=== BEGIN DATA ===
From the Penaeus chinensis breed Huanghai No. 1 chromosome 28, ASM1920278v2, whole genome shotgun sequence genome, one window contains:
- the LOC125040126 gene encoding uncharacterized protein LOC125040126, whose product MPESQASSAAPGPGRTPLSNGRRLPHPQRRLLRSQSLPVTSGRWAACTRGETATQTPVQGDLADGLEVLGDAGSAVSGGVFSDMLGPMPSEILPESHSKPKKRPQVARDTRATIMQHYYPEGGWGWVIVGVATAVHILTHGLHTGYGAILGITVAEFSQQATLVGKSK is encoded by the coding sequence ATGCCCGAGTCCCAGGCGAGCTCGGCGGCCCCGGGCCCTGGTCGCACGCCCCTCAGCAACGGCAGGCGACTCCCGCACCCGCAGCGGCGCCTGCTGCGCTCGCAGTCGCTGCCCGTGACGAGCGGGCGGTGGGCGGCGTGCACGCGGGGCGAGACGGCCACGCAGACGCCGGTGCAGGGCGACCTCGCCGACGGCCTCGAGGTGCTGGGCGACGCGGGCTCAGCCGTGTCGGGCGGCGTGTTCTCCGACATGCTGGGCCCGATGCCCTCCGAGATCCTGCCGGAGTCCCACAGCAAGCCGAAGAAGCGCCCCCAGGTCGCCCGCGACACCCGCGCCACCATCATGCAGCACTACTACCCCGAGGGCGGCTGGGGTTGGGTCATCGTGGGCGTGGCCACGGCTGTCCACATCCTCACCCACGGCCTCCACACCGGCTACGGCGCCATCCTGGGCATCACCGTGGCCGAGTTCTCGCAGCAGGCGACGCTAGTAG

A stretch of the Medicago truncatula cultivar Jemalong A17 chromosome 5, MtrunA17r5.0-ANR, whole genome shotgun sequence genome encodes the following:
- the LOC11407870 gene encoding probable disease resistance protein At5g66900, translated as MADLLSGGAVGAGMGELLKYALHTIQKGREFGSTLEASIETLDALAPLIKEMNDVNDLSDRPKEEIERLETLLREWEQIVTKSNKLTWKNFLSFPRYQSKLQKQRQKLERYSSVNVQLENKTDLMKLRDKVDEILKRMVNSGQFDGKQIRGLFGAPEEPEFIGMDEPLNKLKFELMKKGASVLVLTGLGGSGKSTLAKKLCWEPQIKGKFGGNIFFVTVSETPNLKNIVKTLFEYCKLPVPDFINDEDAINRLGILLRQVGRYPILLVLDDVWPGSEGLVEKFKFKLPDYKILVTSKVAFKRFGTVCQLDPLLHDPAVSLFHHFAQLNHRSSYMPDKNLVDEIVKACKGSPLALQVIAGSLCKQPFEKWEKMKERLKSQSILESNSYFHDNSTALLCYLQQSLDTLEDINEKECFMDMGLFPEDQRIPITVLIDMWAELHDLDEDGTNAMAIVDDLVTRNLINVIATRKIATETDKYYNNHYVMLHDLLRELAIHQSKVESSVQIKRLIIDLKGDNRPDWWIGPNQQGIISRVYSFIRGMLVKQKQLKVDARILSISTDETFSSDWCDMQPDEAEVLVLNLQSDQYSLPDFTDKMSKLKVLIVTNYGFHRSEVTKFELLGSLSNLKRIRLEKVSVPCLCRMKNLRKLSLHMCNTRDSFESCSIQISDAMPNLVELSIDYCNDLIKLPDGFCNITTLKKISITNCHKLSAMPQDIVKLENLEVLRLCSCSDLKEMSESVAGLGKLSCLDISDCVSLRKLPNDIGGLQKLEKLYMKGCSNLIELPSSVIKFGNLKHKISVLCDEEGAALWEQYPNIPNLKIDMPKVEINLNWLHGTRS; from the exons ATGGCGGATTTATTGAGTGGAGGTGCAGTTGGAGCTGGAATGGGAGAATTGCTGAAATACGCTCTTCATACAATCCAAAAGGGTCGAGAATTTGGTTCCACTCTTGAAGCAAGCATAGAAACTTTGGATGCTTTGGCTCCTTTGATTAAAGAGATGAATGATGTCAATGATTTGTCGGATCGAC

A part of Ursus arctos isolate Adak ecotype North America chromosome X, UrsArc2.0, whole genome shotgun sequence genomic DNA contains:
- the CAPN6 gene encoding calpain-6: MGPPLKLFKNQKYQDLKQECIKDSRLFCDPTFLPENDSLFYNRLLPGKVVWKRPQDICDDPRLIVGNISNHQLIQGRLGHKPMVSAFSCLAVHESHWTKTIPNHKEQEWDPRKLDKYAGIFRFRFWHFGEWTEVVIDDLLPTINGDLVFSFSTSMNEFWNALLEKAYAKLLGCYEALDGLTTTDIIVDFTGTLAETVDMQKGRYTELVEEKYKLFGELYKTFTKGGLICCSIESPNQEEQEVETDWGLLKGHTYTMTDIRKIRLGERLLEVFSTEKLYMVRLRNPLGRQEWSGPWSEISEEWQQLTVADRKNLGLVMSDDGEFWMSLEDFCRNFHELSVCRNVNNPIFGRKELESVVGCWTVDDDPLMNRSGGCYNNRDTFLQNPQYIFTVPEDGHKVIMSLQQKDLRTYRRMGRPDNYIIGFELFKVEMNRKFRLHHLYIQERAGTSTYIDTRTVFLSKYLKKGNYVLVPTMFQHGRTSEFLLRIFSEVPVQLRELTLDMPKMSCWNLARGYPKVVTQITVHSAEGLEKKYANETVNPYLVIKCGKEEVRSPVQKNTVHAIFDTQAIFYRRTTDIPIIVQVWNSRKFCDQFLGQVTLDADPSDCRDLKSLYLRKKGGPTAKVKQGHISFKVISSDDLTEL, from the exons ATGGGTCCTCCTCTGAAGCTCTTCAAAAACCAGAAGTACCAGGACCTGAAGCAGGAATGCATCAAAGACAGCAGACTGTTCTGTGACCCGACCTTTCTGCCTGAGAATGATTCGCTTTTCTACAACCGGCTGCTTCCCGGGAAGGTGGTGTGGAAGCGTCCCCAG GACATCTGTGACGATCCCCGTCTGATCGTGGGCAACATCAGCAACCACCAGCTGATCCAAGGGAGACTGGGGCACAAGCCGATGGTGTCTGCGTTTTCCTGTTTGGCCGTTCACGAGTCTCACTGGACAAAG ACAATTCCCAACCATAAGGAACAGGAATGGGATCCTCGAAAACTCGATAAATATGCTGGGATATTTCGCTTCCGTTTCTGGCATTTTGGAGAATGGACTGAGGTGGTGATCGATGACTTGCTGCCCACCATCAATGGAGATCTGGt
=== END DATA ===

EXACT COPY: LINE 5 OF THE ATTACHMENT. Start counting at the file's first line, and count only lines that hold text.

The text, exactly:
A part of Ursus arctos isolate Adak ecotype North America chromosome X, UrsArc2.0, whole genome shotgun sequence genomic DNA contains: